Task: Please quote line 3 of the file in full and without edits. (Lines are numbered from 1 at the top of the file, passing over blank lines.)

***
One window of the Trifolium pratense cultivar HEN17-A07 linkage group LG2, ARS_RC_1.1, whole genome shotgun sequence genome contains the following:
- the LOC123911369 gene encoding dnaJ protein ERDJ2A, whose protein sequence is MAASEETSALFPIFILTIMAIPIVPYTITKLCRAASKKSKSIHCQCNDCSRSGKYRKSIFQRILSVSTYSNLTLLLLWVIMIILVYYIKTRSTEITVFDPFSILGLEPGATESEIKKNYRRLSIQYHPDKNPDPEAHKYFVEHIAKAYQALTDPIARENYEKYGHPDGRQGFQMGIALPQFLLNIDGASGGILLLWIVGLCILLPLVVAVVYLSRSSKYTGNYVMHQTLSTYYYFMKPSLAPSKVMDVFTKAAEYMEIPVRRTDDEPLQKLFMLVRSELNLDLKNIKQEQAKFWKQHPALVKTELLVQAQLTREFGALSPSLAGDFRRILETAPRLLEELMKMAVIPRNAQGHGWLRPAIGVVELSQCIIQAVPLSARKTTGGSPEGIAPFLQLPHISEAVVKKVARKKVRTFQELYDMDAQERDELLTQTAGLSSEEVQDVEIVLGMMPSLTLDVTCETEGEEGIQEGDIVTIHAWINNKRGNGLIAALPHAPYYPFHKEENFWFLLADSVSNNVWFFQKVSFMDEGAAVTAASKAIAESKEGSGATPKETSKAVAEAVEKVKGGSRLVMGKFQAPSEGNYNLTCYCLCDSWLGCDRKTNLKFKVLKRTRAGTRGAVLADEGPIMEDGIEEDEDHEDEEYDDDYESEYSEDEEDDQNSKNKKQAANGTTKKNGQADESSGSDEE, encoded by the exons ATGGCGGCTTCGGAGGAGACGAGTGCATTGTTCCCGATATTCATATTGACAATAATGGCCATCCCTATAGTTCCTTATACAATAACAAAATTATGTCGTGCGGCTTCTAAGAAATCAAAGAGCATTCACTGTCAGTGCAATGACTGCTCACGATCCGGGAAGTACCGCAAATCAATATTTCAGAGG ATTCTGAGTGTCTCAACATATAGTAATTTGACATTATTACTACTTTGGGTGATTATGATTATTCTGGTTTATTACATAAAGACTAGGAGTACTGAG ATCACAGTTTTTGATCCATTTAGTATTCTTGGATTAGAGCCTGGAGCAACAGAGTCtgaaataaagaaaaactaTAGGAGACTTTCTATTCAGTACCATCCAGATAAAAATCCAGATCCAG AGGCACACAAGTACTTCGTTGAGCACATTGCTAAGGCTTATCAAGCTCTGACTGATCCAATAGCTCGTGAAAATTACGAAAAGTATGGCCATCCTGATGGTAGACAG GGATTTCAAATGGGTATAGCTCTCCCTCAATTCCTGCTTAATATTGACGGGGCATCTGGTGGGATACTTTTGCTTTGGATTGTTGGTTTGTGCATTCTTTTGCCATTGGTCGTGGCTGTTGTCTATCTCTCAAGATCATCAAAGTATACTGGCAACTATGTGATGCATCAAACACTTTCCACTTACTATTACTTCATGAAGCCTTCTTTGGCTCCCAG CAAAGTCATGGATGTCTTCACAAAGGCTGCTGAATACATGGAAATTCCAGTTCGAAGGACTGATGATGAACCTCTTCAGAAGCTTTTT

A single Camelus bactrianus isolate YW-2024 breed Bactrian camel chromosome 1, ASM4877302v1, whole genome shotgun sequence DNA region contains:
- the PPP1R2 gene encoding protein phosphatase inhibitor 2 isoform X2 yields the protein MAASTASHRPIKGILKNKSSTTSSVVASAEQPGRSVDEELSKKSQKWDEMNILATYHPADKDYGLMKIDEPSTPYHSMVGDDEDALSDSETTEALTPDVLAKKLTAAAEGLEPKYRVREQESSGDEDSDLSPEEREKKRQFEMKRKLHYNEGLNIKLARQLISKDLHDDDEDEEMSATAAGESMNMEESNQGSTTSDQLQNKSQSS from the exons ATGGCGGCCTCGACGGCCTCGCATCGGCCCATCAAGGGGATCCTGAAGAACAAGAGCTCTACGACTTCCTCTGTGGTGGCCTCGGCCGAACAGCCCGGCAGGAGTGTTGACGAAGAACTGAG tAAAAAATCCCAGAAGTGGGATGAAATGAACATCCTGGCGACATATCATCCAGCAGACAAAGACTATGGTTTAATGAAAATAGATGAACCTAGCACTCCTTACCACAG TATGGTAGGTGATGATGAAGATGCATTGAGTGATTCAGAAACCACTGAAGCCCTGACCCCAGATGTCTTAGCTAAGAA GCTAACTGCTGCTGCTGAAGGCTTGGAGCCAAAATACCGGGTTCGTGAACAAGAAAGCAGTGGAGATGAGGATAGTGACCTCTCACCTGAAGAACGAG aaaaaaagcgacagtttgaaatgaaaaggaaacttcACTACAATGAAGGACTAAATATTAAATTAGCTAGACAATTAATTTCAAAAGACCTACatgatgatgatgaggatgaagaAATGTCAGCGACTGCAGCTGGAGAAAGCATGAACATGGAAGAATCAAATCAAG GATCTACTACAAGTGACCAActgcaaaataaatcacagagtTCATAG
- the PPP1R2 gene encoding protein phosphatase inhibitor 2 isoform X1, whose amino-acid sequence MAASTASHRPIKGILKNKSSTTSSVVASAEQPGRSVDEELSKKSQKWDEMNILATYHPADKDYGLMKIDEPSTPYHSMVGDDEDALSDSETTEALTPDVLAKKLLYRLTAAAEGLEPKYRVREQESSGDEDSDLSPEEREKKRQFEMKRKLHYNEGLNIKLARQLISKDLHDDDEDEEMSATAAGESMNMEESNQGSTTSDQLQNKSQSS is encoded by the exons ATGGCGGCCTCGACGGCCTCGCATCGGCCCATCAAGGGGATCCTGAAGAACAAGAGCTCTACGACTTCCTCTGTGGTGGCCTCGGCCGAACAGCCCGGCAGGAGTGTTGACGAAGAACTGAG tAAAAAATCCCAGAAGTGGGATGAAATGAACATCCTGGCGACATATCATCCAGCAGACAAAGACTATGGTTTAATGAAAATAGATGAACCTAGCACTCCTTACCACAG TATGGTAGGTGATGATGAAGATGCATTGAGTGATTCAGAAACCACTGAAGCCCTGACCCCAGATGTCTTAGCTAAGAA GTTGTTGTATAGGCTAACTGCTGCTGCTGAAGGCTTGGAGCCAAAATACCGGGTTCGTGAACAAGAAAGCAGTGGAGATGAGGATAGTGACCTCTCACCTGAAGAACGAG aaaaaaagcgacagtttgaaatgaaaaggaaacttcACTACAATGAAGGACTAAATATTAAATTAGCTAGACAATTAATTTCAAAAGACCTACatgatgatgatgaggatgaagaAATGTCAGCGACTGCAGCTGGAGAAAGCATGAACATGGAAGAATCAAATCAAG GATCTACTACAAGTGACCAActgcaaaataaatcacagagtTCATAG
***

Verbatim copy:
A single Camelus bactrianus isolate YW-2024 breed Bactrian camel chromosome 1, ASM4877302v1, whole genome shotgun sequence DNA region contains: